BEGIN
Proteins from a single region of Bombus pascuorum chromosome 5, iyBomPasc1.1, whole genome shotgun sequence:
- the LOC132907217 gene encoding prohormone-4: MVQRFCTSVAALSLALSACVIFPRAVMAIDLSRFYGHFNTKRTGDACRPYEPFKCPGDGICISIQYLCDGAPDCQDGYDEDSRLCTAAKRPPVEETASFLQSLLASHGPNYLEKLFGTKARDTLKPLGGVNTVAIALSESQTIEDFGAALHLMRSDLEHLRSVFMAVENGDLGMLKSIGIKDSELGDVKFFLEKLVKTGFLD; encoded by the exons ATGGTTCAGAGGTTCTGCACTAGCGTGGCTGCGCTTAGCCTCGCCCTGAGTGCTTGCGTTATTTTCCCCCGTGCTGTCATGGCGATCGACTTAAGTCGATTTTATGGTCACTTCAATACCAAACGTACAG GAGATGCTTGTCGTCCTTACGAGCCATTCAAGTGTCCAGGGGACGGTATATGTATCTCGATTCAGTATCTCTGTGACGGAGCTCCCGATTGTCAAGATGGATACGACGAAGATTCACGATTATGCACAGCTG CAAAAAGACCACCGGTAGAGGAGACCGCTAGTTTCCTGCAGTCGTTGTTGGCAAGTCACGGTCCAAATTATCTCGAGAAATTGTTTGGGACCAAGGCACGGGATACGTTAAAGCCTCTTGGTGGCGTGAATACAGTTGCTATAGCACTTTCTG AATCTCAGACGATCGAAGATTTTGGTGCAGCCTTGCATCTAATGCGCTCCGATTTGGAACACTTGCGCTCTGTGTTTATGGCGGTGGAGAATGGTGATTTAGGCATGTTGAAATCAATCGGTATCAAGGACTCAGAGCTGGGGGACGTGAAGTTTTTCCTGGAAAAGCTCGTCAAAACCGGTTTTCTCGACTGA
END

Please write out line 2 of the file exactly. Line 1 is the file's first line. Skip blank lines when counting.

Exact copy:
- the LOC132907217 gene encoding prohormone-4: MVQRFCTSVAALSLALSACVIFPRAVMAIDLSRFYGHFNTKRTGDACRPYEPFKCPGDGICISIQYLCDGAPDCQDGYDEDSRLCTAAKRPPVEETASFLQSLLASHGPNYLEKLFGTKARDTLKPLGGVNTVAIALSESQTIEDFGAALHLMRSDLEHLRSVFMAVENGDLGMLKSIGIKDSELGDVKFFLEKLVKTGFLD; encoded by the exons ATGGTTCAGAGGTTCTGCACTAGCGTGGCTGCGCTTAGCCTCGCCCTGAGTGCTTGCGTTATTTTCCCCCGTGCTGTCATGGCGATCGACTTAAGTCGATTTTATGGTCACTTCAATACCAAACGTACAG GAGATGCTTGTCGTCCTTACGAGCCATTCAAGTGTCCAGGGGACGGTATATGTATCTCGATTCAGTATCTCTGTGACGGAGCTCCCGATTGTCAAGATGGATACGACGAAGATTCACGATTATGCACAGCTG CAAAAAGACCACCGGTAGAGGAGACCGCTAGTTTCCTGCAGTCGTTGTTGGCAAGTCACGGTCCAAATTATCTCGAGAAATTGTTTGGGACCAAGGCACGGGATACGTTAAAGCCTCTTGGTGGCGTGAATACAGTTGCTATAGCACTTTCTG AATCTCAGACGATCGAAGATTTTGGTGCAGCCTTGCATCTAATGCGCTCCGATTTGGAACACTTGCGCTCTGTGTTTATGGCGGTGGAGAATGGTGATTTAGGCATGTTGAAATCAATCGGTATCAAGGACTCAGAGCTGGGGGACGTGAAGTTTTTCCTGGAAAAGCTCGTCAAAACCGGTTTTCTCGACTGA